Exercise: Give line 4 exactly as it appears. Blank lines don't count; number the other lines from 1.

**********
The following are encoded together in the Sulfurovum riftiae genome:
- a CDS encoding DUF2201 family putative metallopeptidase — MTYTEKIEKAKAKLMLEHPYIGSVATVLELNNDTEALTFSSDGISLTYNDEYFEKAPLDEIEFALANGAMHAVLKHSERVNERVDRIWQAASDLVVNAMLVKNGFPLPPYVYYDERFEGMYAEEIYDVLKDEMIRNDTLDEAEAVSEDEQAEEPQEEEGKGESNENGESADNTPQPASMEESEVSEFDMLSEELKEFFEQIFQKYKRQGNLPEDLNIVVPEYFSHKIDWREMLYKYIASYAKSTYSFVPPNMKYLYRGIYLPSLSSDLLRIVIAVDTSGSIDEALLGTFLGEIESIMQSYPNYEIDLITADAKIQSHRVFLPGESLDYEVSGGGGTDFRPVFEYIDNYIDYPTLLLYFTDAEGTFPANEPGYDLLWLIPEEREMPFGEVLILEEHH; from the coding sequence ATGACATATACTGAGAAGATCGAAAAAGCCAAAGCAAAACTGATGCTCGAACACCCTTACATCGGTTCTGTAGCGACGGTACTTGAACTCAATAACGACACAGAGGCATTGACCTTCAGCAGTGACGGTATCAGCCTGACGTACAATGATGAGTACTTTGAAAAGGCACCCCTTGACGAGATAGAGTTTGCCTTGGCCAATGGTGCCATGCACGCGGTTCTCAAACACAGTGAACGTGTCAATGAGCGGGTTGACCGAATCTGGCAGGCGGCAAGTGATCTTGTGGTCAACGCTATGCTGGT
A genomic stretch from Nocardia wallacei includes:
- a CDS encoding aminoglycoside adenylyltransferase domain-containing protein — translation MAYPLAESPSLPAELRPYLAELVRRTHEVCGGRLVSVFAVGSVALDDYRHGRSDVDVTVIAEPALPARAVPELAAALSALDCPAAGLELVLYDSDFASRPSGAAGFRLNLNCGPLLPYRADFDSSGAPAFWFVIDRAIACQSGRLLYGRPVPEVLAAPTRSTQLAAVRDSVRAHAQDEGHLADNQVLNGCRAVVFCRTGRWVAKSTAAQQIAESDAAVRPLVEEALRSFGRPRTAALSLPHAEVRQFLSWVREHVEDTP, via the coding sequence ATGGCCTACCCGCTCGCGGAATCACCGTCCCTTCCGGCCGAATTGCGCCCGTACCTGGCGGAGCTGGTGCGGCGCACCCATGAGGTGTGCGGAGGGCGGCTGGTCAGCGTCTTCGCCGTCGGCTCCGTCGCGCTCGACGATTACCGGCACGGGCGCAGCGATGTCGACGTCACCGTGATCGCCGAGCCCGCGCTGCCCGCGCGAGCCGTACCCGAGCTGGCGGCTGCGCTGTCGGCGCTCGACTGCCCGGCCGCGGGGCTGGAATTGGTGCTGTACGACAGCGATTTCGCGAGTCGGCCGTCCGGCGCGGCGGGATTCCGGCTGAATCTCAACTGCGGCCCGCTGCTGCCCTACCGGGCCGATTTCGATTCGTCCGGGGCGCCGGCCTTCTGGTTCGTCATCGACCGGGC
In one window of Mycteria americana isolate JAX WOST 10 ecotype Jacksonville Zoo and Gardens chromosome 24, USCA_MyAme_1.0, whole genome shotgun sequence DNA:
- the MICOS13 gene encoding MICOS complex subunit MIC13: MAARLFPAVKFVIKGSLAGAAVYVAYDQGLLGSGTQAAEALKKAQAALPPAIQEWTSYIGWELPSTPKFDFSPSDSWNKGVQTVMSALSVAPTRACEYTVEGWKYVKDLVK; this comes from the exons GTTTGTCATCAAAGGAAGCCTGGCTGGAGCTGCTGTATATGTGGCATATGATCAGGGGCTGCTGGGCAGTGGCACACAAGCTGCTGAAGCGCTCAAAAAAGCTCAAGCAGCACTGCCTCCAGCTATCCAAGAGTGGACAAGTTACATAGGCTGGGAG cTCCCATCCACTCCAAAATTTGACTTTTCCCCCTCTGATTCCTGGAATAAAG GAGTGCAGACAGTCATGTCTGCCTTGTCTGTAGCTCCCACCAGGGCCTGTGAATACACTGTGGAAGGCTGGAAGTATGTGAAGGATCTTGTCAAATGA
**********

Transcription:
- a CDS encoding aminoglycoside adenylyltransferase domain-containing protein — translation MAYPLAESPSLPAELRPYLAELVRRTHEVCGGRLVSVFAVGSVALDDYRHGRSDVDVTVIAEPALPARAVPELAAALSALDCPAAGLELVLYDSDFASRPSGAAGFRLNLNCGPLLPYRADFDSSGAPAFWFVIDRAIACQSGRLLYGRPVPEVLAAPTRSTQLAAVRDSVRAHAQDEGHLADNQVLNGCRAVVFCRTGRWVAKSTAAQQIAESDAAVRPLVEEALRSFGRPRTAALSLPHAEVRQFLSWVREHVEDTP, via the coding sequence ATGGCCTACCCGCTCGCGGAATCACCGTCCCTTCCGGCCGAATTGCGCCCGTACCTGGCGGAGCTGGTGCGGCGCACCCATGAGGTGTGCGGAGGGCGGCTGGTCAGCGTCTTCGCCGTCGGCTCCGTCGCGCTCGACGATTACCGGCACGGGCGCAGCGATGTCGACGTCACCGTGATCGCCGAGCCCGCGCTGCCCGCGCGAGCCGTACCCGAGCTGGCGGCTGCGCTGTCGGCGCTCGACTGCCCGGCCGCGGGGCTGGAATTGGTGCTGTACGACAGCGATTTCGCGAGTCGGCCGTCCGGCGCGGCGGGATTCCGGCTGAATCTCAACTGCGGCCCGCTGCTGCCCTACCGGGCCGATTTCGATTCGTCCGGGGCGCCGGCCTTCTGGTTCGTCATCGACCGGGC